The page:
Campagnatico is a typical medieval village in both structure and strategic position - placed on high ground with a steep drop into the Ombrone Valley to the east. The ancient castle cited in Canto XI of Dante’s Purgatory once belonged to the Aldobrandeschi family from Sovana before being passed down to the Tolomei governing family who were intent on keeping possession of this rich and fertile land. After a period of war and suffering, Campagnatico rose again thanks to commendable assistance from Grand Duke Leopoldo II, with benefits that restored the farmland featured in the Maremma.
Rich Mediterranean scrub and rolling hills cultivated with olive groves characterise the terrain surrounding Campagnatico, where you can discover fascinating medieval hamlets that are wholly intact like Montorsaio, or even beautiful churches and parishes. Amongst those, the ones most worth remembering would be the Church of San Giovanni, whose interior you can admire with it’s interesting series of frescos, the Church of Santa Maria della Misericordia and the roman ex-church of Sant’Antonio Abate, which was converted into a theatre in the 1800s.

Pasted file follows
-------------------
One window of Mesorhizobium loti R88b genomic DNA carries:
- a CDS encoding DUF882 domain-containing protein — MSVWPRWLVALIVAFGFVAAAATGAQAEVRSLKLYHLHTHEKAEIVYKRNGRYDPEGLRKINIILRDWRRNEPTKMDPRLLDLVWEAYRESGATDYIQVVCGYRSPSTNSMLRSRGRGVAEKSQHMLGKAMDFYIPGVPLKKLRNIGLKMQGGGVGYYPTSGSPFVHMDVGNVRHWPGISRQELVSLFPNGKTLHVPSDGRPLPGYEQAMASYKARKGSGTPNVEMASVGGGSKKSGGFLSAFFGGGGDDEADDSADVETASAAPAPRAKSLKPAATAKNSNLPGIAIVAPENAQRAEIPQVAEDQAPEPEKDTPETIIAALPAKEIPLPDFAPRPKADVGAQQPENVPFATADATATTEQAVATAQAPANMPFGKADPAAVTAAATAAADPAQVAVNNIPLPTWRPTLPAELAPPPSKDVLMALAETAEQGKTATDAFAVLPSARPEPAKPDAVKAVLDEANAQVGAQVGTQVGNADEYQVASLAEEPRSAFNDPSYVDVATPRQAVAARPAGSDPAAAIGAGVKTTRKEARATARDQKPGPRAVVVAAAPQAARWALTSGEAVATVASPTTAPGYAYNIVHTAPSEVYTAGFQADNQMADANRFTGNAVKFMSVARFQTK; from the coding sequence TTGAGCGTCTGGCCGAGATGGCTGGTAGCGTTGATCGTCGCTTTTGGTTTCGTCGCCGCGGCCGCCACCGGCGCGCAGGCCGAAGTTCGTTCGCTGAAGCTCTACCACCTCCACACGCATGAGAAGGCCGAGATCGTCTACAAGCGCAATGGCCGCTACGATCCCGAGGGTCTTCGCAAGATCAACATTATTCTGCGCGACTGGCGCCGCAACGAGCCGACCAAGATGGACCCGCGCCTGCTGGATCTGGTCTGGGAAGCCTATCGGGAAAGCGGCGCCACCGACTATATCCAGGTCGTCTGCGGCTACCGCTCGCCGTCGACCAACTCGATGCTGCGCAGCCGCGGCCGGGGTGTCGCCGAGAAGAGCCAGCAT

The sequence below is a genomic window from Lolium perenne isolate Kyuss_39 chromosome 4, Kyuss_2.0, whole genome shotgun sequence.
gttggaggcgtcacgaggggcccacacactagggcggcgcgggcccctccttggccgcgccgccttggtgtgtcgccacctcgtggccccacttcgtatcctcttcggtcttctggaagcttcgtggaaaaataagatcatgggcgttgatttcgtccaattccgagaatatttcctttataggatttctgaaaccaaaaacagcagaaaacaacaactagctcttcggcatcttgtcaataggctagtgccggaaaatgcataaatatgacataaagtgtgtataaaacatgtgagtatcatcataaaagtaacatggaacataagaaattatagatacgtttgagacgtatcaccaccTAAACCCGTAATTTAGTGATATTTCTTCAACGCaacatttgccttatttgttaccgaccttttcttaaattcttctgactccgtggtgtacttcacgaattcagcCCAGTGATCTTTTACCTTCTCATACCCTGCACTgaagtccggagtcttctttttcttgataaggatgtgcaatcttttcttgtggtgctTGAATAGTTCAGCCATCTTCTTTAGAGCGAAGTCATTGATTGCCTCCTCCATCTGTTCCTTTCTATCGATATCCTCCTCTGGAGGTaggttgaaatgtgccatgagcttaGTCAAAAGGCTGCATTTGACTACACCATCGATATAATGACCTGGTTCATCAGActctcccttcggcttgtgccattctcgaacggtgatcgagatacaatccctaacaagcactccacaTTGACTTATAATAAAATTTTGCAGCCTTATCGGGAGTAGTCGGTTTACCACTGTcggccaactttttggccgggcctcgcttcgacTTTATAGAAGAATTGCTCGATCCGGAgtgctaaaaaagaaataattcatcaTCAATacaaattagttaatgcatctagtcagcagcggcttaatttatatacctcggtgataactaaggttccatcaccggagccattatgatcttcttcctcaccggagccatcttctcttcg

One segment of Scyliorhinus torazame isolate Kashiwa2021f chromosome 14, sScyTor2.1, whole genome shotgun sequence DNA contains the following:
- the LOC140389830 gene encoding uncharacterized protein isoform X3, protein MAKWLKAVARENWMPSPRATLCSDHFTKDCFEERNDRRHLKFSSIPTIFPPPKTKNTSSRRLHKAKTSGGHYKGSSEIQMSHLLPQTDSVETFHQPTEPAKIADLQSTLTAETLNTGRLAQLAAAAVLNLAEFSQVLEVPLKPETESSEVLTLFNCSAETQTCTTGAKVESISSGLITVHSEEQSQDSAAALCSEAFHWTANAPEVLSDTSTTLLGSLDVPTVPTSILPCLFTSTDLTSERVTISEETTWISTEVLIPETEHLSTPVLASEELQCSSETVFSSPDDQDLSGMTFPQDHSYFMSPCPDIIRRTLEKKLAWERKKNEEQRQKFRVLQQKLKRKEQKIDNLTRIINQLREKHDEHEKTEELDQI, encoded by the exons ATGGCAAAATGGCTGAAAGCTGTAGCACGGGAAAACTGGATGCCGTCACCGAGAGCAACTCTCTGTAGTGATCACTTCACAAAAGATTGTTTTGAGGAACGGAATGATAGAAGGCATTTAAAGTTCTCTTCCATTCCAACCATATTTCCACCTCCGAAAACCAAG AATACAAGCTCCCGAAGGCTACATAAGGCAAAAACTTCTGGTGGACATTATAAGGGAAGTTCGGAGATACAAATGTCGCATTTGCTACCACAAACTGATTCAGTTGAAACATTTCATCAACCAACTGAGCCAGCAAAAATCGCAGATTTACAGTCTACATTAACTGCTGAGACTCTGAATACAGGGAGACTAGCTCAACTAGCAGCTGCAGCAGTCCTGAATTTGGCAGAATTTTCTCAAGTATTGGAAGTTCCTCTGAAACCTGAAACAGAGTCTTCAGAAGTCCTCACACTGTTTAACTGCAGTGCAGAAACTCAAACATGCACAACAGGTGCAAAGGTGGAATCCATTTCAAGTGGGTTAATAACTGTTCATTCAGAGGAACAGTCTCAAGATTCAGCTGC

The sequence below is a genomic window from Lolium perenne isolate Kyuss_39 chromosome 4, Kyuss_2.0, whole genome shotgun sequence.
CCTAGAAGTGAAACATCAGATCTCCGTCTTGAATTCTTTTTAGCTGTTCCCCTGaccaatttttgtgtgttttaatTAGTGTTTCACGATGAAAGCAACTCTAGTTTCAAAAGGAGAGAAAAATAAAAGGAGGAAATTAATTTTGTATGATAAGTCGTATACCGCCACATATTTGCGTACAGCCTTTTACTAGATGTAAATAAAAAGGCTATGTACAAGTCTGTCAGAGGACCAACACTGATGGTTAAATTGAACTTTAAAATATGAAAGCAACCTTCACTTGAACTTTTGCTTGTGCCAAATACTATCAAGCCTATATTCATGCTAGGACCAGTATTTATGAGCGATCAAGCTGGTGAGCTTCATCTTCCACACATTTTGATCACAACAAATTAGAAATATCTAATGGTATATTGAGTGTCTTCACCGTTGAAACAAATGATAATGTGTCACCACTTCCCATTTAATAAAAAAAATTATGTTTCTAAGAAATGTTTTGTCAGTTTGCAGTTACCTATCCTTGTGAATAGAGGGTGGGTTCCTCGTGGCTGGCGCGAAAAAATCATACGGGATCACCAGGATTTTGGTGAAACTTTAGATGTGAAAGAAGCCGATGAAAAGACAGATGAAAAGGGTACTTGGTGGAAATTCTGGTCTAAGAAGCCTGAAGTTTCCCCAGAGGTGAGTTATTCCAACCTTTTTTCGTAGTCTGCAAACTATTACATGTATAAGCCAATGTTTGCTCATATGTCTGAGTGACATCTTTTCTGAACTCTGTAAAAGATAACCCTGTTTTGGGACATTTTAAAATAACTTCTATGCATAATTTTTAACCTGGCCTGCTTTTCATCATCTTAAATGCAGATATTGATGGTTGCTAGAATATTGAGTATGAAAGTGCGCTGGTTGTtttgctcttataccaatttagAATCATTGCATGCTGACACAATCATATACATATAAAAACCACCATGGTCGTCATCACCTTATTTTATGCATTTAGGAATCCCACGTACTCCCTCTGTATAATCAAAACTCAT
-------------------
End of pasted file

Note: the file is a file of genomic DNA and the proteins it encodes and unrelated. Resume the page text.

It is also worth checking out the various defence systems present in the various hamlets throughout Campagnatico. You can start from the walls of both Campagnatico and Montorsaio then move to the Rocca Aldobrandesca, the Cassero Senese and the fascinating Colonne della Sabatina, an ancient medieval castle once among the many estates of the Abbey of San Galgano.
An ideal time to visit Campagnatico is during the month of September when there are not only various Patron Saint feast days but also the Palio dei Ciuchi - a donkey race which is the most charming manifestations of folklore to take place in this area. The districts that compete in this challenge are Castello, Centro, Nobile Rione Pieve and Santa Maria, with the race unfolding in the centre of the village along via Roma.